Kabul: Civilian casualties in Afghanistan reached record levels in the first half of 2021, marked by a particularly sharp increase since May when the US military forces began their withdrawal and the Taliban intensified their offensive, the UN said in a new report on Monday.
The UN report said that 1,659 civilians were killed and 3,254 others were wounded — a 47 percent increase compared to the same period in 2020.
The United Nations Assistance Mission to Afghanistan (UNAMA) report said that civilian casualties are set to hit unprecedented highs in 2021 unless urgent action is taken to stem the violence.
The UNAMA report ‘Afghanistan Protection of Civilians in Armed Conflict Midyear Update 2021’ said the acute rise in the number of civilians killed and injured in the period from 1 May 2021 is of serious concern, with almost as many civilian casualties in the May-June period as recorded in the entire preceding four months.
The number of civilian casualties during May and June was 2,392 — with 783 killed and 1,609 injured, which is the highest for those months since UNAMA began its documentation in 2009.
“I implore the Taliban and Afghan leaders to take heed of the conflict’s grim and chilling trajectory and its devastating impact on civilians. The report provides a clear warning that unprecedented numbers of Afghan civilians will perish and be maimed this year if the increasing violence is not stemmed,” said Deborah Lyons, the Secretary-General’s Special Representative for Afghanistan.
The UN envoy, who is also the head of UNAMA, called on the Taliban and Afghan leaders to, intensify their “efforts at the negotiating table, stop the Afghan against Afghan fighting.”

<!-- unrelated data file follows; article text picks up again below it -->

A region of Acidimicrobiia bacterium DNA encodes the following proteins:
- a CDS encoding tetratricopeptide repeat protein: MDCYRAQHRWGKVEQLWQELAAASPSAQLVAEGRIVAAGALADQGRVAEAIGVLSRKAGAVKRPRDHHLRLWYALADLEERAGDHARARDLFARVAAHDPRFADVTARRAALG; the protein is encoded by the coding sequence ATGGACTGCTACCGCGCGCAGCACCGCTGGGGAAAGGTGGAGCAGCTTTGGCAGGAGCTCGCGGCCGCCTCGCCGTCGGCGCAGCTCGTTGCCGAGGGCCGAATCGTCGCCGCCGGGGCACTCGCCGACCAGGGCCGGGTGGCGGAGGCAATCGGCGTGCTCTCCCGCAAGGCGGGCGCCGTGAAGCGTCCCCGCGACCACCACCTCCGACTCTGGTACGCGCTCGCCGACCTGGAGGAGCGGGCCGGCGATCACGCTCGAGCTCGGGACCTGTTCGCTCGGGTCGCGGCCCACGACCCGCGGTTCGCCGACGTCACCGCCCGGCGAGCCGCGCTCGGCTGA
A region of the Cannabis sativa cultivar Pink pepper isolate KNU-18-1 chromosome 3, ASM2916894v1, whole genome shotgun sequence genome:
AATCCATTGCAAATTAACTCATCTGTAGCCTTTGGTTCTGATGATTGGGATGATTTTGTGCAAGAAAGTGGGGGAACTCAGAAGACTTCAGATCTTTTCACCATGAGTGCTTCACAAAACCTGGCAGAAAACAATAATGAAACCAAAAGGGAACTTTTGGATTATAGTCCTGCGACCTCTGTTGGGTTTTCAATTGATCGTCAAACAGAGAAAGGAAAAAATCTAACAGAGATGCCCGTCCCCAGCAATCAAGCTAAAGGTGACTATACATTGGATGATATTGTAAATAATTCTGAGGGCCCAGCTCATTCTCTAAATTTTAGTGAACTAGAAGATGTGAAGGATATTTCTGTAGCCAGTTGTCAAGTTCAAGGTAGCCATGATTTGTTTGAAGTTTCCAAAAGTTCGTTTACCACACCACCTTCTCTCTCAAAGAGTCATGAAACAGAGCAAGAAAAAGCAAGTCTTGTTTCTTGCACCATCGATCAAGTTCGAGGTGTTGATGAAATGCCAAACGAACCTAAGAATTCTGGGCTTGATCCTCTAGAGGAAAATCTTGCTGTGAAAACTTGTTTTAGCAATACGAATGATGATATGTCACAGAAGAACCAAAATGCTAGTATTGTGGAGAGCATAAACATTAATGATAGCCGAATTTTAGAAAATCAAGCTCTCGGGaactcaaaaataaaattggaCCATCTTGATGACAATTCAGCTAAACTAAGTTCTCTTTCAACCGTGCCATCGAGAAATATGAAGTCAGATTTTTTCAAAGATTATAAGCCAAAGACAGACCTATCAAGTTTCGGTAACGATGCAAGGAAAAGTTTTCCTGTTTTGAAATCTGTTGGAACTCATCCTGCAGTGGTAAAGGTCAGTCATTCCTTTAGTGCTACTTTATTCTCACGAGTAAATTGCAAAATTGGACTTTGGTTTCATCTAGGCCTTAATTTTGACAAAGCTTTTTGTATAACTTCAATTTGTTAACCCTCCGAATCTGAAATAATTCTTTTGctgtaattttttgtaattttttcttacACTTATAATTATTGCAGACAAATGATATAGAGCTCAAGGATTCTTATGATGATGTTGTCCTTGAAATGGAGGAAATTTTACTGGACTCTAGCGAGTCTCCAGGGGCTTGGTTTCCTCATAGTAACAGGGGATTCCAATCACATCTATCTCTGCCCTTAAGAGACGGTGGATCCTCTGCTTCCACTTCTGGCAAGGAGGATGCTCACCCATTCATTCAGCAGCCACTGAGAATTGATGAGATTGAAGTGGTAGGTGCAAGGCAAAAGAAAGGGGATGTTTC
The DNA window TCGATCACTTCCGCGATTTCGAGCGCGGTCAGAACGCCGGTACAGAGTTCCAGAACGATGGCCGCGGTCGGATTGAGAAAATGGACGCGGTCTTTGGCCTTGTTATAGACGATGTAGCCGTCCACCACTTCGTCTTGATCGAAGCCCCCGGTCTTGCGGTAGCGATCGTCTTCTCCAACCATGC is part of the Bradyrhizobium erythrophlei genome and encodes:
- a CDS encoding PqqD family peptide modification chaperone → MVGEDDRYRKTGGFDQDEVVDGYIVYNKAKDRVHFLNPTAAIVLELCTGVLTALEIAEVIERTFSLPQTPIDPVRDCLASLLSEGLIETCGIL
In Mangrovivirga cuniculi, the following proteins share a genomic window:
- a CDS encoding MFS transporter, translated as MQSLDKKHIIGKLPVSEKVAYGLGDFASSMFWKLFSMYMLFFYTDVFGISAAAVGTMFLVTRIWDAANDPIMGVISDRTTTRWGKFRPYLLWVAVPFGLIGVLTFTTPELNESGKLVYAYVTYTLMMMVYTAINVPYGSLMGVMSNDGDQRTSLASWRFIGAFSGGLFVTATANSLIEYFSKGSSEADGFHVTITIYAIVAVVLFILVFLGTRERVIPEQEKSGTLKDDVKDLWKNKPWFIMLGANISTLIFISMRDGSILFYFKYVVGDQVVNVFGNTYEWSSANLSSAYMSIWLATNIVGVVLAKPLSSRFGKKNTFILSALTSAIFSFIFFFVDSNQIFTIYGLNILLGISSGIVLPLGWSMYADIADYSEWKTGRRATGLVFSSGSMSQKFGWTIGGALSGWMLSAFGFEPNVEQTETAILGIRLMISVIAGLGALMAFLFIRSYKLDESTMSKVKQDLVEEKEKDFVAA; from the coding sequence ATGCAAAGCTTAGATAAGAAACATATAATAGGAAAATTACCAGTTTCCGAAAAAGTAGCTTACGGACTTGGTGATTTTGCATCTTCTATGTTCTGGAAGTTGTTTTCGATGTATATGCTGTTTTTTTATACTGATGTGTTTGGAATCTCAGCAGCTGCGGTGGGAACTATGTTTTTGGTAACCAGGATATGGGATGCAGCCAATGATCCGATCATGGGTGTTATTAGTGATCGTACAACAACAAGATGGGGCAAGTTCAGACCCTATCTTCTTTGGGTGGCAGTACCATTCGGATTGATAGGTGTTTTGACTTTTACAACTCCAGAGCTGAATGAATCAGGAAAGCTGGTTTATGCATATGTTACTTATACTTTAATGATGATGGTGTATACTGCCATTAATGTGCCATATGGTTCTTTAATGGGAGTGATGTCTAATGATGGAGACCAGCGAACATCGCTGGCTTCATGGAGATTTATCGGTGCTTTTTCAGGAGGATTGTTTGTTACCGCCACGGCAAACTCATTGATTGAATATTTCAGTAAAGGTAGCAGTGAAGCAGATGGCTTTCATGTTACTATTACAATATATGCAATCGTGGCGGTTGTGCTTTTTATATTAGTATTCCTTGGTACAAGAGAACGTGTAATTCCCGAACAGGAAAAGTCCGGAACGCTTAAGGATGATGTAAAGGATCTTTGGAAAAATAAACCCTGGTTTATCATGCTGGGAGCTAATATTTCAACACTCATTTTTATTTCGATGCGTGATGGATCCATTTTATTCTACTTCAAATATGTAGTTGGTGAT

It said that most of the battles between the Afghan forces and Taliban have taken place outside cities so far, and voiced grave concern that if intensive military action is undertaken in urban areas with high population densities, “the consequences for Afghan civilians could be catastrophic”.
“The pursuit of a military solution will only increase the suffering of the Afghan people,” the report says.
The UN reminded the parties of their obligations under international law to protect civilians, and highlighted their stated commitment to do so in the joint statement issued on 18 July 2021 by representatives of the Afghan government and the Taliban at their Doha meeting, when they agreed to prevent harm to civilians.
The report noted that what is “particularly shocking” and of “deep concern” is that women, boys and girls made up “close to half of all civilian casualties in the first half of 2021,”.
It said Anti-Government Elements (AGEs) were responsible for 64 per cent of the total civilian casualties: 39 per cent by Taliban, nearly nine per cent by Islamic State-Khorasan Province (ISIL-KP), and 16 per cent by undetermined AGEs.
Pro-Government Forces (PGFs) were responsible for 25 per cent of civilian casualties: 23 per cent by Afghan national security forces, and two per cent by pro-Government armed groups or undetermined PGFs.
UNAMA attributed 11 per cent of all civilian casualties to ‘crossfire’ during ground engagements.
The leading causes of civilian casualties were the extensive use of improvised explosive devices (IEDs) by AGEs, ground engagements between parties, targeted killings by AGEs, and air strikes by the Afghan Air Force, it said.
It voiced deep concern about the continuation of attacks by Anti-Government Elements “deliberately targeting civilians, particularly through the use of IEDs and shootings, including targeting of civilian government workers, human rights defenders, media workers, religious elders, and humanitarian workers, and sectarian-motivated attacks”.
“Children were on at least one occasion deliberately targeted. The most shocking incident being the 8 May attack outside the Sayed ul-Shuhuda school in Kabul, which resulted in more than 300 civilian casualties, mostly school girls, including 85 killed, for which no AGE claimed responsibility,” it noted.
UNAMA recorded a resurgence of deliberate sectarian-motivated attacks against the Shi’a Muslim religious minority, most of whom also belong to the Hazara ethnic minority, nearly all claimed by ISIL-KP.